Monday, 12 December 2016

Book Review: Tracking the Major

The blogger known as the Bambi Basher and myself have a sort of yule-ish end-of-year catch-up tradition. Last year we stalked the Highlands. This year our December catch up was to return to its regular venue. Holts host their bi-annual london auctions - it's the nearest thing to an American gun show central london has to offer. You can 'view' by which I mean 'pick up and handle', firearms from £500,000 to £50. Did I mention it’s catered? You can see the appeal. This year BB couldn't make it, and worried that the excess provisions laid on would go to waste I stepped up to the plate[s], loosened my belt a notch or two, and headed for Hammersmith.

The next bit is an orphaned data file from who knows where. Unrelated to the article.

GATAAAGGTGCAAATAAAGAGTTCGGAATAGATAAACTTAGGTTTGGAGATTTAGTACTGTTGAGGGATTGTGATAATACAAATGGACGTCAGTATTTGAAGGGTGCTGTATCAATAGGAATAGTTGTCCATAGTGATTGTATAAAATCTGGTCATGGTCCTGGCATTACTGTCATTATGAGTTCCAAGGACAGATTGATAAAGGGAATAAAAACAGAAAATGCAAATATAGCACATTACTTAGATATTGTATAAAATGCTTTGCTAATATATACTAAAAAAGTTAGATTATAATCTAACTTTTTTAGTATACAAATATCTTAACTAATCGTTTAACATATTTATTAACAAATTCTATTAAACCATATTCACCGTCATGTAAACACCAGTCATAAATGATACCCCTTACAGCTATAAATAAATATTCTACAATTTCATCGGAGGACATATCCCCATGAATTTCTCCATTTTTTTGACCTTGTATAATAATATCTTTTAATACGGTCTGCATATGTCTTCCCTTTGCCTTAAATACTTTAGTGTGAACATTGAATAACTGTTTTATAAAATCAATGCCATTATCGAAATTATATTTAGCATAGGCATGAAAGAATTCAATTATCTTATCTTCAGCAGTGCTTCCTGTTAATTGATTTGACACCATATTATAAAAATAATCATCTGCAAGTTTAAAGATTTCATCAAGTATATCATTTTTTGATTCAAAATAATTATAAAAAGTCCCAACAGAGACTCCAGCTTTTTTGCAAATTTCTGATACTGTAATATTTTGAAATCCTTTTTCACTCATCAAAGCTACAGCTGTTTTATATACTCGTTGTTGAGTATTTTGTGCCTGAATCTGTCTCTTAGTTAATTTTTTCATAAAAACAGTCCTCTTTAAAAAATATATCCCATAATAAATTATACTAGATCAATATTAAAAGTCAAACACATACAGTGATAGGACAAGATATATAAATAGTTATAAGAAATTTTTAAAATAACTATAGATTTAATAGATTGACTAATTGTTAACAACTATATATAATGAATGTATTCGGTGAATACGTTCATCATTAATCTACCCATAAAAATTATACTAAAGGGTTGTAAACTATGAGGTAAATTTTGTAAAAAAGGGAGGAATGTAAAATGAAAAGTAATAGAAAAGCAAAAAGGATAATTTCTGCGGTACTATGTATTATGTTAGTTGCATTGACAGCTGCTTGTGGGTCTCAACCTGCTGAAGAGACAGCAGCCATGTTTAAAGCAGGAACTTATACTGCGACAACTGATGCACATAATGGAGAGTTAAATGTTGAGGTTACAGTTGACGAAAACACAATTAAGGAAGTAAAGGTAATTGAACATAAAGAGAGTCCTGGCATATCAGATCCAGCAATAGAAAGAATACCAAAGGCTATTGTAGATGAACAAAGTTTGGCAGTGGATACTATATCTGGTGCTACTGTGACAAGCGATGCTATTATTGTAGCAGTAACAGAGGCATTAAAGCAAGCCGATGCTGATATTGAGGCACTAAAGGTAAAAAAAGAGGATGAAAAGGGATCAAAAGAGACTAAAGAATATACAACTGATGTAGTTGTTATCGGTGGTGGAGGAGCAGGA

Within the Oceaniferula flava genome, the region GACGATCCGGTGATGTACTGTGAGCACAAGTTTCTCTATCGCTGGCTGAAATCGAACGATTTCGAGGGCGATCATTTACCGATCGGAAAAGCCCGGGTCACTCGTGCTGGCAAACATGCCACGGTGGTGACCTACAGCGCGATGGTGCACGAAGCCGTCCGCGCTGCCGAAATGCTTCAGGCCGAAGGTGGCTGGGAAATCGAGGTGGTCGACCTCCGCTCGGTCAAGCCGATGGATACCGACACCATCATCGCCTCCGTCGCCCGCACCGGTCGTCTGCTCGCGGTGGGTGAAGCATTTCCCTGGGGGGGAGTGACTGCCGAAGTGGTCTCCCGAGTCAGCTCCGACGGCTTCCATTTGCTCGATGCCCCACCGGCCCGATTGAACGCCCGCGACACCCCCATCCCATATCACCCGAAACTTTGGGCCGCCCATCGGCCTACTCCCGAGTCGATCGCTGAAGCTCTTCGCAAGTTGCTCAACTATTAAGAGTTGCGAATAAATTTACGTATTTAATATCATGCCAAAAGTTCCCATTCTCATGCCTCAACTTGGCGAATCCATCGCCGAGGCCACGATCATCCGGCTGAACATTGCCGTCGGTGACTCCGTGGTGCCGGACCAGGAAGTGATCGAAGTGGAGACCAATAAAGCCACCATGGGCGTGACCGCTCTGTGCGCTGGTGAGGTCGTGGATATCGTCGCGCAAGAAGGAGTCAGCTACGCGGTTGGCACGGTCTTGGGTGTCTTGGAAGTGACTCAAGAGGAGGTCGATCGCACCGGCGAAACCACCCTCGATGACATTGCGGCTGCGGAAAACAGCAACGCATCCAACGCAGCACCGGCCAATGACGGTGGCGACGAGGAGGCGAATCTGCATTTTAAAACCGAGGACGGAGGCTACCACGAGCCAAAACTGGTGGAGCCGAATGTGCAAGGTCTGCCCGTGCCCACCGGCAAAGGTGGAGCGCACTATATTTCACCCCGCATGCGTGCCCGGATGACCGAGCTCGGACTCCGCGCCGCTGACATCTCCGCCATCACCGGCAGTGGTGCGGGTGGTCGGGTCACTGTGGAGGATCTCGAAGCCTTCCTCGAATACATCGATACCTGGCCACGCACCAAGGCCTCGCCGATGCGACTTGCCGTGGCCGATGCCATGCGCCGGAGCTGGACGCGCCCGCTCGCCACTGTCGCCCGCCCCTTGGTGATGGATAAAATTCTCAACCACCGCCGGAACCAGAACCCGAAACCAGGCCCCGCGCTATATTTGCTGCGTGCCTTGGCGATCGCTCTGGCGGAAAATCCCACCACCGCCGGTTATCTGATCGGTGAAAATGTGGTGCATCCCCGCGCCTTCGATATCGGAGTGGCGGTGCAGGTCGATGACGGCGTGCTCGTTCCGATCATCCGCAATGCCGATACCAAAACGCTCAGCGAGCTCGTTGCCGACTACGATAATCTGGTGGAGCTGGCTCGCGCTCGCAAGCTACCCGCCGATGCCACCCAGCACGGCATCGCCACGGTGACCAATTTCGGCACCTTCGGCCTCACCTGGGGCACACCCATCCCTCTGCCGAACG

There were some very nice things on offer: at least three Mannlichers, one with the famous rotary magazine, all with the 'double set trigger' mechanism, that can both aid accuracy and render the consumption of roughage unnecessary. For me the star of the show was a rather scruffy and well used Rigby take-down [obvs chambered in .275]. 
Back in the day when a sport could pop down to the Army & Navy department store and equip himself for everything from a weekend in the country to a multi-year expedition to untraveled lands, Army & Navy’s gun department kept a stock of off the shelf Rigbys, this one delivered to the store in 1901.

As you can imagine it’s been about a bit. The stock has some scratches, while in two pieces it's been dropped onto something hard denting one mating plate where the two parts meet, it had been re-barreled in the 90's and had a chamber sleeve added sometime after. One of the more lived-in Rigbys.